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Wildfire Severity and Forest Regeneration

A new study published in the Proceedings of the National Academy of Science illustrates why it is so important to reduce high severity wildfire as soon as possible. The multi-decade study showed that US Western forests impacted by wildfires aren’t regenerating at the same rate they did just 20 years ago.

The study determined the two main drivers for the decline in forest regeneration rates were: 

       1. An increase in high severity wildfires
       2. Hotter, dryer conditions due to climate change

How does high severity fires reduce forest regeneration?

1. Reducing seed sources on the landscape: 

Generally speaking mature trees can withstand and even benefit from low severity fires as they thin seedlings and saplings, and consume dry fuels on the forest floor. Unfortunately that isn’t true for high severity fire which kills between 70 and 100% of the mature trees. When large areas are burned severely, live trees are too distant to provide the seeds needed for forest regeneration. 

2. Altering microclimate and soil properties:

Seedlings are highly vulnerable to drought for five years. High severity fire adversely affects the re-establishment of seedlings by increasing soil drought: scorched forest soils are less able to retain water, while reduced shading increases soil temperatures.

How much lower are regeneration rates for high severity fires?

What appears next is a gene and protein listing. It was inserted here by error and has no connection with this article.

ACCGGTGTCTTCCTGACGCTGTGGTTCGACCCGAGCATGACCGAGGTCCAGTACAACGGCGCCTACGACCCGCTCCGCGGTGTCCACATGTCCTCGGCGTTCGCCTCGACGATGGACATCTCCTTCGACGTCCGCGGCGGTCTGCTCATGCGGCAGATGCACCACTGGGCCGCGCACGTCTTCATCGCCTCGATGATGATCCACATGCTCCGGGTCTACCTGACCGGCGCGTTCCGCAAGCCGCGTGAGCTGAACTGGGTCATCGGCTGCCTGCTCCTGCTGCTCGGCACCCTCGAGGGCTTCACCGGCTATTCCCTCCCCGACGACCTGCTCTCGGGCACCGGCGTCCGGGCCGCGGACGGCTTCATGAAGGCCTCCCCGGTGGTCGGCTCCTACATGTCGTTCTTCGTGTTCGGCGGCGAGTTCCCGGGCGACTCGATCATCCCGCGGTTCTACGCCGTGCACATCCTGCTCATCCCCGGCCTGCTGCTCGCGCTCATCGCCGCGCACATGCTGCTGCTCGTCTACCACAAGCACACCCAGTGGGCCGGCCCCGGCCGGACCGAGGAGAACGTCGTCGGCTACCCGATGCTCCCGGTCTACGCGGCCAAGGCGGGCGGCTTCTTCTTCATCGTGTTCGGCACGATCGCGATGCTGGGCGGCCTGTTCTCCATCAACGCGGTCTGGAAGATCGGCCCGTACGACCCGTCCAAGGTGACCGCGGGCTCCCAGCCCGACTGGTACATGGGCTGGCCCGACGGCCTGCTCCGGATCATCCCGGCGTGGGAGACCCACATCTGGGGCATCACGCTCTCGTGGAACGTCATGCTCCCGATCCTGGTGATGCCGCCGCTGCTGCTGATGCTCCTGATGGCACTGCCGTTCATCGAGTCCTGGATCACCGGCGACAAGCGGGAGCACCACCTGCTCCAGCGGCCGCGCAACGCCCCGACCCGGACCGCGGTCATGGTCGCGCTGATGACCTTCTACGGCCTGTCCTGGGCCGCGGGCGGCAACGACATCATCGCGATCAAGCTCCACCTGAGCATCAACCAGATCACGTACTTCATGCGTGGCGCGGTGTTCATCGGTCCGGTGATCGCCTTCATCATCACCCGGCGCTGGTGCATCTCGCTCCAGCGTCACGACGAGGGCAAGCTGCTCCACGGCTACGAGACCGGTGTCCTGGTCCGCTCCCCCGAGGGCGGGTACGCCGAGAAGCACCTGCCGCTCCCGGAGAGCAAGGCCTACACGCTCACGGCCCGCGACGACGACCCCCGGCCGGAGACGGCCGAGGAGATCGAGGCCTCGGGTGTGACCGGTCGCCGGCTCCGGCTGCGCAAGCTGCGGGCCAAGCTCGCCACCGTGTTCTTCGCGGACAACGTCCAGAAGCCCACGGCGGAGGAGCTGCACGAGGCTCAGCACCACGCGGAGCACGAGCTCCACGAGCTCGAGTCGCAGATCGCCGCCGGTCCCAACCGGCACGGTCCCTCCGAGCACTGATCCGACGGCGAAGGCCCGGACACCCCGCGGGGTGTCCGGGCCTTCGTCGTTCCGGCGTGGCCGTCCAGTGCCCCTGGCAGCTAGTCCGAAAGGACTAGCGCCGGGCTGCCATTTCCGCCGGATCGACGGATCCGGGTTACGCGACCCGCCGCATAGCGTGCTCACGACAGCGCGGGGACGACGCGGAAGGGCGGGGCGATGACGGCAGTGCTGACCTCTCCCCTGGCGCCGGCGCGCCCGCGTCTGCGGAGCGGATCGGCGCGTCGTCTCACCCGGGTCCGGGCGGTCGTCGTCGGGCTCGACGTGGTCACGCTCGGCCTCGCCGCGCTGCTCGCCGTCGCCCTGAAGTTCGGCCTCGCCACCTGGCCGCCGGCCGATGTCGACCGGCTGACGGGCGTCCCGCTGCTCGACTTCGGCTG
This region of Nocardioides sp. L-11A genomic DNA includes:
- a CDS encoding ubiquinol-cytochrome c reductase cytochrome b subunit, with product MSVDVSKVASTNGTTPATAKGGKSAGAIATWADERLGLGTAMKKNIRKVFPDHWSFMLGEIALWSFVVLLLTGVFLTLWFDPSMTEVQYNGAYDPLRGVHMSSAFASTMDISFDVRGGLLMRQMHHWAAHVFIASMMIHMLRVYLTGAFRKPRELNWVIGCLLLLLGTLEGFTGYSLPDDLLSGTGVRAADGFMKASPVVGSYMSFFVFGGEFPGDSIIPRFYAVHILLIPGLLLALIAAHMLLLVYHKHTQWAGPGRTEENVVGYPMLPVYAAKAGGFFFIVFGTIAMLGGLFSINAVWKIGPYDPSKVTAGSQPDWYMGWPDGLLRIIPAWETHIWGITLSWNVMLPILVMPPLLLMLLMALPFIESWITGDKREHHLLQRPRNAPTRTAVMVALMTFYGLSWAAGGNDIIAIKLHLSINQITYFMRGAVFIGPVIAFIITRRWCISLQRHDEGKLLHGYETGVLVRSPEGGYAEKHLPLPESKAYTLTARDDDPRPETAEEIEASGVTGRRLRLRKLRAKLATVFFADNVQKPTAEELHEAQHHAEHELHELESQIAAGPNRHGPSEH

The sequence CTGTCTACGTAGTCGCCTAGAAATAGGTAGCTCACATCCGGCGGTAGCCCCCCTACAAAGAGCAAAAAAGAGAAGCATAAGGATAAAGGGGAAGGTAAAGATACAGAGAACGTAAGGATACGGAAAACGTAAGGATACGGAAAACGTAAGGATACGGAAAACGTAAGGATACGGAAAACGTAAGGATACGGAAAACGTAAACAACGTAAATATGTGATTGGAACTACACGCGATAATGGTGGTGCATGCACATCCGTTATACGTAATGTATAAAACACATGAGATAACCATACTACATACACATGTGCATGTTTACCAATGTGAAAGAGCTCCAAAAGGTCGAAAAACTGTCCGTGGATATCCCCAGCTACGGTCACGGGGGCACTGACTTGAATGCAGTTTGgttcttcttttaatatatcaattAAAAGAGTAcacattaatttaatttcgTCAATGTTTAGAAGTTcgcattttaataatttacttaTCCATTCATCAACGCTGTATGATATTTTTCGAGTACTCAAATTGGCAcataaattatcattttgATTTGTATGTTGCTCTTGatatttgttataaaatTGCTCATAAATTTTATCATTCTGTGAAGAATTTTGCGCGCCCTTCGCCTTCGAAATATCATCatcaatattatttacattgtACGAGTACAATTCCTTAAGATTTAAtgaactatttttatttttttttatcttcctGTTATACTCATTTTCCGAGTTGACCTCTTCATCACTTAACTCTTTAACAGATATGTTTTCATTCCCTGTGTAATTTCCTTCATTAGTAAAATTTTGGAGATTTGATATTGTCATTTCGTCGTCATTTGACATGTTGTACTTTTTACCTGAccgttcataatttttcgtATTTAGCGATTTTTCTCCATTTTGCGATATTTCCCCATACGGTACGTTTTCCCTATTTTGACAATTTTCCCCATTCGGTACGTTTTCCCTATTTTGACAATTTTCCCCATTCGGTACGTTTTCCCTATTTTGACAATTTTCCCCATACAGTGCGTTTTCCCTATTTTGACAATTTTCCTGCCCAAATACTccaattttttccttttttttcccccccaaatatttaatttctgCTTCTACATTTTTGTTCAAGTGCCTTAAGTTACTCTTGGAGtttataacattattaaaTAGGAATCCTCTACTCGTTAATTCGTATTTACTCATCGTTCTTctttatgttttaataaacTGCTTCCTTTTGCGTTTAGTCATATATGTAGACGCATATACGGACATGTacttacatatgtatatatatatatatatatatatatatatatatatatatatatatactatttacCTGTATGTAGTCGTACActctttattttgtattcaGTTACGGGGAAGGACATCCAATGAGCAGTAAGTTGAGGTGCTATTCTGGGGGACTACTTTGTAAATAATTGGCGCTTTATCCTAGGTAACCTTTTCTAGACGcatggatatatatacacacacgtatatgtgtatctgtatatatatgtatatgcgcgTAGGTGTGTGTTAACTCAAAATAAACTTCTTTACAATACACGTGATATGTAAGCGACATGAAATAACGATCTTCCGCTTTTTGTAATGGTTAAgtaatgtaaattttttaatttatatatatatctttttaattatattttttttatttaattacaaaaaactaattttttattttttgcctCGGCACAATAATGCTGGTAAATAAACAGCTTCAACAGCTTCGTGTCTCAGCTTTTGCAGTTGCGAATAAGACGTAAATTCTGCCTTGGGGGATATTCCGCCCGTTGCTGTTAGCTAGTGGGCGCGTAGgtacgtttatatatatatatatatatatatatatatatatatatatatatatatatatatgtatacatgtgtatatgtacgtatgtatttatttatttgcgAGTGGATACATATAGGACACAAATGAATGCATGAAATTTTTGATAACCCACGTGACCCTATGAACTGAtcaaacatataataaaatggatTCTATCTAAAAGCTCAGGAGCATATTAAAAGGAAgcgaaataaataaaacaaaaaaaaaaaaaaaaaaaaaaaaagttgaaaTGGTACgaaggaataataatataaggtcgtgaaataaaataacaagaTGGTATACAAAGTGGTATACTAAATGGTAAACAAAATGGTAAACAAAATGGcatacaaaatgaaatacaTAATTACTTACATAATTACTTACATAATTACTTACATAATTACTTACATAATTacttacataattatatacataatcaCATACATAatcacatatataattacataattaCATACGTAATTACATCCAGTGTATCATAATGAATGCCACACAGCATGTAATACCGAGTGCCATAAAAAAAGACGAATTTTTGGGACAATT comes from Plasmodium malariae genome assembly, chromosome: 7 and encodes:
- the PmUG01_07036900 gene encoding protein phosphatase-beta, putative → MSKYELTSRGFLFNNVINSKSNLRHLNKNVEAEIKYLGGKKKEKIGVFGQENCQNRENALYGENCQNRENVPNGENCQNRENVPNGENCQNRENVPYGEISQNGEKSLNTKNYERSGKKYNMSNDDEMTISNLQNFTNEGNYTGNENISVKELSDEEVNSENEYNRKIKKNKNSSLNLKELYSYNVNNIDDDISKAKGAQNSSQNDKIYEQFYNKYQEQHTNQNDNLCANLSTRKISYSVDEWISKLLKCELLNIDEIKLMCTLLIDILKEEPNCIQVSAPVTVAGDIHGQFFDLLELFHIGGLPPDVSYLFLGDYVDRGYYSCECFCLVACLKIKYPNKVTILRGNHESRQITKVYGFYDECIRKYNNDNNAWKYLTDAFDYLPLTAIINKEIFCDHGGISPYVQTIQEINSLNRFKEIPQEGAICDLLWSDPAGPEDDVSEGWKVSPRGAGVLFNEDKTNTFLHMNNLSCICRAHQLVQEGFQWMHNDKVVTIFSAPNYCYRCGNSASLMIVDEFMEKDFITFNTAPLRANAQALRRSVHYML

The National Academy of Science determined the increase in high severity wildfires had more of an impact on declining forest regeneration rates than other factors. In fact their analysis showed that wildfire severity had more of an impact than increasingly hot, dry conditions (climate change). This high impact is clearly visible when you compare the regeneration probability success rates for the period of 2001 to 2020.  The conversion from blue to orange/red in the maps below show the decreasing probability of successful regeneration following high severity fire.

What does this look like in the forest?
These images from the 2021 Cub Creek fire in the Methow Valley really tell the whole story.  Forests that were previously thinned had lower severity fire, have largely recovered, even prospered.  Forests that weren’t thinned had high severity fire, haven’t recovered.

Low Severity Wildfire

Previously thinned forest, low severity fire. Burned during the 2021 Cub Creek II fire. (Gina McCoy, May 2023)

High Severity Wildfire

Unthinned forest, high severity fire. Also burned during the 2021 Cub Creek II fire. (Gina McCoy, May  2022)

What do the models predict moving forward?
The National Academy of Science extrapolated the twenty years between 2031 and 2050. This shows the intensifying effect of fire severity on forest regrowth. Throughout the eastern Cascades, the window is closing for regrowth following high severity fire. 

What can we do about it?
We need to find solutions that will accelerate the pace & scale of small tree thinning – the most proven, effective way to reduce high severity wildfires.

This is exactly what C6 Forest to Farm’s plan does.
By converting small trees into biochar, we’ll create a market for them and increase the pace and scale of thinning. This will reduce the risk of high severity wildfire.  And by converting this biomass to biochar, instead of piling & burning it, we’ll reduce CO2 emissions and sequester carbon at scale.

Reduce risk of high severity fires

Reduce CO2 emissions, sequester carbon